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Is Love Calling at Work? Ten Reasons Not to Pick Up

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Valentine's Day may be all chocolate and roses, but when it comes to office romances, things are not always that sweet.

And while the number of employees dating co-workers is the lowest it has been in ten years, CareerBuilder's annual Valentine's Day survey still found that 36% of employees have been in an office relationship.

Of that group, the survey found:

  • 22% of workers have dated their boss
  • 35% have dated co-workers two or more times in their careers
  • 24% were in a relationship with a married colleague
  • 41% had to keep their romance a secret, and
  • 6% of workers left their job when a relationship went south.

Though not every office romance ends badly (31% of dating co-workers ended up getting married), there are many potential complications when you get romantically involved at work.

What could go wrong?

There are some obvious reasons not to date co-workers, such as the awkwardness of having to work together after breaking up. But lawyer and Ohio Employer's Law Blog founder Jon Hyman points out a lot of lesser known and potentially legal pitfalls you may not even think about:

  • conflicts of interest
  • extortion and blackmail attempts
  • conversations between employees and human resources about personal, romantic details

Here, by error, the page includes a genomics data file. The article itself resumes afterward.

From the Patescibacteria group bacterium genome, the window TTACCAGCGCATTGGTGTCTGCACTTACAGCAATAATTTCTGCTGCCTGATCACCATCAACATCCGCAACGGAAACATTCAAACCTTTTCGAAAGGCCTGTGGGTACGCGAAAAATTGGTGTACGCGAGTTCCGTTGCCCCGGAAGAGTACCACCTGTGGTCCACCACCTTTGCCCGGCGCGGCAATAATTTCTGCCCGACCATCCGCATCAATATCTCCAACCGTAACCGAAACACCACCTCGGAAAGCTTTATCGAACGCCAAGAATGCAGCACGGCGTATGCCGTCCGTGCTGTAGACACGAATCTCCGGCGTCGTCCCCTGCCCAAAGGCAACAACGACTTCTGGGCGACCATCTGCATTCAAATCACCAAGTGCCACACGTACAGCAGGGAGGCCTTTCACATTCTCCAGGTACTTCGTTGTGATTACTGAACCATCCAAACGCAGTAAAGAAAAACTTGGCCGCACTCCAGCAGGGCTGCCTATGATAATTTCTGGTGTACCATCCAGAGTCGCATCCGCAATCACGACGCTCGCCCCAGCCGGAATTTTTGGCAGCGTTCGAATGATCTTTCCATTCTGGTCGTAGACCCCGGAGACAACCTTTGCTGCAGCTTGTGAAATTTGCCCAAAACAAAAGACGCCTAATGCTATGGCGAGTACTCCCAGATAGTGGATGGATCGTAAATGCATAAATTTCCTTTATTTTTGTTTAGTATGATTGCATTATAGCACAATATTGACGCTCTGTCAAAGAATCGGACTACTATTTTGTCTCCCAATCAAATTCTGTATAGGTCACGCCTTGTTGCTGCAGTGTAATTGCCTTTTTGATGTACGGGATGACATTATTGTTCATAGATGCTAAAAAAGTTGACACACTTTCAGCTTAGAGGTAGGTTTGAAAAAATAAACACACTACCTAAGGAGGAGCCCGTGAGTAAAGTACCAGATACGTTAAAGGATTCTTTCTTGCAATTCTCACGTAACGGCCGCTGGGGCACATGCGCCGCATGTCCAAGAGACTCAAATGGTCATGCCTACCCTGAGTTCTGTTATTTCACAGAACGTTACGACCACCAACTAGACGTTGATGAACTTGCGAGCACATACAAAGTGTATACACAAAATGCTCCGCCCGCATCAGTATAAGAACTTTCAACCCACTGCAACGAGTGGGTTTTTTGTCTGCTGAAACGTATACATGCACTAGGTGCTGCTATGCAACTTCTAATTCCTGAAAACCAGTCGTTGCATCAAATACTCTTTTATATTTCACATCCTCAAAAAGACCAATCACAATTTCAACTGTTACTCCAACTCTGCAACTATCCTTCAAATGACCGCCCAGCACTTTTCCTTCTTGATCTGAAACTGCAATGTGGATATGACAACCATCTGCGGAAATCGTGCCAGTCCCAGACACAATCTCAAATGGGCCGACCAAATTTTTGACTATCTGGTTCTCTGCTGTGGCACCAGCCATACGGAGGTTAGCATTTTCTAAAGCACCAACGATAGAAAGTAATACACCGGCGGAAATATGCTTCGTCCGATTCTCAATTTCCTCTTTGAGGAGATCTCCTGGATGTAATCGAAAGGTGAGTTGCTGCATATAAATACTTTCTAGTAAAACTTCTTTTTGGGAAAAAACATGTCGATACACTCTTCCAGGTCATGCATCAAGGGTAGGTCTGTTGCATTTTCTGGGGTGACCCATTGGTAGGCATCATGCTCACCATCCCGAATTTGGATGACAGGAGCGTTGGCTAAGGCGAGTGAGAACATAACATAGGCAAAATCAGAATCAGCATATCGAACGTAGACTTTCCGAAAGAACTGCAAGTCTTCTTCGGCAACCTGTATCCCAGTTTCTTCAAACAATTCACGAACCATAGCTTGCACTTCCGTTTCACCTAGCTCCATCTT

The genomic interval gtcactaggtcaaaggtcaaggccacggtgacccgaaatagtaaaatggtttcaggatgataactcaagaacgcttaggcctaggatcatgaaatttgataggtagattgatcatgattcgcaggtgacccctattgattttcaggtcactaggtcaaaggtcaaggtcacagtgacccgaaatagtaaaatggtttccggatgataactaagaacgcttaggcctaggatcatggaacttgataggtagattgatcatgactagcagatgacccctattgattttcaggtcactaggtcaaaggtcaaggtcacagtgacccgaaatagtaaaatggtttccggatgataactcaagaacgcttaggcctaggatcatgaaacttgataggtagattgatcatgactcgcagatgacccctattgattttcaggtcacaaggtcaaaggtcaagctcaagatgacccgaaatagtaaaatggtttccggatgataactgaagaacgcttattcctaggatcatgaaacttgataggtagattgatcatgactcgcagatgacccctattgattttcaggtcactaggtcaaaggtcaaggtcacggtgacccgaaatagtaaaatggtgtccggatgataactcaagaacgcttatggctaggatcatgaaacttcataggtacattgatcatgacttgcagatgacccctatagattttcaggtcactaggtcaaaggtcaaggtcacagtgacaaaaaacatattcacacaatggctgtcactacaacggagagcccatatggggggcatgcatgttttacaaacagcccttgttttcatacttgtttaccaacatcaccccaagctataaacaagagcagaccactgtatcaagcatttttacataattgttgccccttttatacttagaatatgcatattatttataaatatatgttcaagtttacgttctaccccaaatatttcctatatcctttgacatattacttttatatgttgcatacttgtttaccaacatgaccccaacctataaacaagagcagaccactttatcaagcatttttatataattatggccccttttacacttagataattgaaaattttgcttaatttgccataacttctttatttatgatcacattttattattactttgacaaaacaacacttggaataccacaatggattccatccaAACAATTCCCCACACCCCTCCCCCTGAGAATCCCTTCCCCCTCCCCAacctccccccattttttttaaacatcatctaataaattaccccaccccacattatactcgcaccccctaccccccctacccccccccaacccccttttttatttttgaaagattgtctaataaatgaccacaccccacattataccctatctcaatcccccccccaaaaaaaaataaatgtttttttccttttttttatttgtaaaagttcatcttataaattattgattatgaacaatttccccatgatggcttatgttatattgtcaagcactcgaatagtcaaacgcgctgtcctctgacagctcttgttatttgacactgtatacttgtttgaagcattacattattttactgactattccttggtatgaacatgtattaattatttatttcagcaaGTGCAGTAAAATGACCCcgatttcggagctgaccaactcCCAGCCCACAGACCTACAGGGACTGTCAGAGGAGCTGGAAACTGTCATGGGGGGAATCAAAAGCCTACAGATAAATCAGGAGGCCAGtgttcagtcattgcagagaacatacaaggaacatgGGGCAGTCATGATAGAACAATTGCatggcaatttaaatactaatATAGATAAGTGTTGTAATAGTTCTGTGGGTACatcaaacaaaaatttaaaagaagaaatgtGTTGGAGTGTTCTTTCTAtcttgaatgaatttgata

• having to explain relationship details in a courtroom
  • office gossip
  • love contracts
  • loss of respect from co-workers and management
  • facing termination for hiding a relationship
  • harassment and retaliation lawsuits if a boss' romantic partner gets special treatment, and
  • harassment and retaliation lawsuits by an upset employee when a relationship ends badly.

What should employers do?

Permitting office relationships always opens the door to possible harassment or retaliation lawsuits, but since these romances are not illegal, employers have to decide which route they want to take in dealing with them.

A few options are:

  • banning office relationships completely
  • banning relationships between superiors and subordinates
  • allow relationships if both parties sign an agreement not to file a lawsuit against the company (aka a "love contract"), or
  • permit any and all types of office romances.

No matter what you decide, it is a good idea to keep an eye on any love birds in the office.

Posted In: Human Resources, General; Workplace Policies/Rules

Want to know more? Read the full article by Rachel Mucha at HR Morning

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